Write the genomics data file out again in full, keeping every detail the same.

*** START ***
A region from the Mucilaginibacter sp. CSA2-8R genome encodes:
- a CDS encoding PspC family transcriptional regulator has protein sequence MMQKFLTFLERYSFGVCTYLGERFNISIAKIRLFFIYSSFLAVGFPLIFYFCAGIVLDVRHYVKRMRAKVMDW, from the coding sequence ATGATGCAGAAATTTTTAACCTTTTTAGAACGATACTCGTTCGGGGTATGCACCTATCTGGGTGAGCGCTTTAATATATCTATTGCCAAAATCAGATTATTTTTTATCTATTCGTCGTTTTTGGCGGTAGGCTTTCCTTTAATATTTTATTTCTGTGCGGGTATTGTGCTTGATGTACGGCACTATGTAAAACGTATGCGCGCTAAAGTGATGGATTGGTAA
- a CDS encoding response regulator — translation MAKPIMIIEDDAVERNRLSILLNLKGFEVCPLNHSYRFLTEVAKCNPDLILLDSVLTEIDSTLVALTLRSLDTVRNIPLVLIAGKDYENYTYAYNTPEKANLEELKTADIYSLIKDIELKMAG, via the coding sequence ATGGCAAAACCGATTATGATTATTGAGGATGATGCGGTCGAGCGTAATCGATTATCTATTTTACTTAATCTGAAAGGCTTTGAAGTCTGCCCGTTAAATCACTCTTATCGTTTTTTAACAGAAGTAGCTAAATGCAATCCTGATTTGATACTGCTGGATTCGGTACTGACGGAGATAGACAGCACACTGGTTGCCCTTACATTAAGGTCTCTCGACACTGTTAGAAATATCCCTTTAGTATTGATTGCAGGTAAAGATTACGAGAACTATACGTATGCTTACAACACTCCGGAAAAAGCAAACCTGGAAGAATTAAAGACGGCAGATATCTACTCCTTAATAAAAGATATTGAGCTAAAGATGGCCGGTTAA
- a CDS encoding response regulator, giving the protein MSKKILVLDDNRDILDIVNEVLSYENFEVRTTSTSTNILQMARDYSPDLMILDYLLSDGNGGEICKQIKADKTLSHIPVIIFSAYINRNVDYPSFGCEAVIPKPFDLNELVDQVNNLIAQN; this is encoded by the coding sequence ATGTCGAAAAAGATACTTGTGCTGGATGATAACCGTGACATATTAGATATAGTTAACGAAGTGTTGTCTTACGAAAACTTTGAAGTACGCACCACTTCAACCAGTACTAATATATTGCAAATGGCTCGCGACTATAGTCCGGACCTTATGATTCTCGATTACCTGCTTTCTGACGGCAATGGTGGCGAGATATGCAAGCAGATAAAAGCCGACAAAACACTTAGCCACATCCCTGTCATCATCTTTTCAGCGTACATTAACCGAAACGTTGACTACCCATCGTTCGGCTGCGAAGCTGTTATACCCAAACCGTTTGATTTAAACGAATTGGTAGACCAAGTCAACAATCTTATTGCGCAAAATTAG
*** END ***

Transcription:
A region from the Mucilaginibacter sp. CSA2-8R genome encodes:
- a CDS encoding PspC family transcriptional regulator has protein sequence MMQKFLTFLERYSFGVCTYLGERFNISIAKIRLFFIYSSFLAVGFPLIFYFCAGIVLDVRHYVKRMRAKVMDW, from the coding sequence ATGATGCAGAAATTTTTAACCTTTTTAGAACGATACTCGTTCGGGGTATGCACCTATCTGGGTGAGCGCTTTAATATATCTATTGCCAAAATCAGATTATTTTTTATCTATTCGTCGTTTTTGGCGGTAGGCTTTCCTTTAATATTTTATTTCTGTGCGGGTATTGTGCTTGATGTACGGCACTATGTAAAACGTATGCGCGCTAAAGTGATGGATTGGTAA
- a CDS encoding response regulator — translation MAKPIMIIEDDAVERNRLSILLNLKGFEVCPLNHSYRFLTEVAKCNPDLILLDSVLTEIDSTLVALTLRSLDTVRNIPLVLIAGKDYENYTYAYNTPEKANLEELKTADIYSLIKDIELKMAG, via the coding sequence ATGGCAAAACCGATTATGATTATTGAGGATGATGCGGTCGAGCGTAATCGATTATCTATTTTACTTAATCTGAAAGGCTTTGAAGTCTGCCCGTTAAATCACTCTTATCGTTTTTTAACAGAAGTAGCTAAATGCAATCCTGATTTGATACTGCTGGATTCGGTACTGACGGAGATAGACAGCACACTGGTTGCCCTTACATTAAGGTCTCTCGACACTGTTAGAAATATCCCTTTAGTATTGATTGCAGGTAAAGATTACGAGAACTATACGTATGCTTACAACACTCCGGAAAAAGCAAACCTGGAAGAATTAAAGACGGCAGATATCTACTCCTTAATAAAAGATATTGAGCTAAAGATGGCCGGTTAA
- a CDS encoding response regulator, giving the protein MSKKILVLDDNRDILDIVNEVLSYENFEVRTTSTSTNILQMARDYSPDLMILDYLLSDGNGGEICKQIKADKTLSHIPVIIFSAYINRNVDYPSFGCEAVIPKPFDLNELVDQVNNLIAQN; this is encoded by the coding sequence ATGTCGAAAAAGATACTTGTGCTGGATGATAACCGTGACATATTAGATATAGTTAACGAAGTGTTGTCTTACGAAAACTTTGAAGTACGCACCACTTCAACCAGTACTAATATATTGCAAATGGCTCGCGACTATAGTCCGGACCTTATGATTCTCGATTACCTGCTTTCTGACGGCAATGGTGGCGAGATATGCAAGCAGATAAAAGCCGACAAAACACTTAGCCACATCCCTGTCATCATCTTTTCAGCGTACATTAACCGAAACGTTGACTACCCATCGTTCGGCTGCGAAGCTGTTATACCCAAACCGTTTGATTTAAACGAATTGGTAGACCAAGTCAACAATCTTATTGCGCAAAATTAG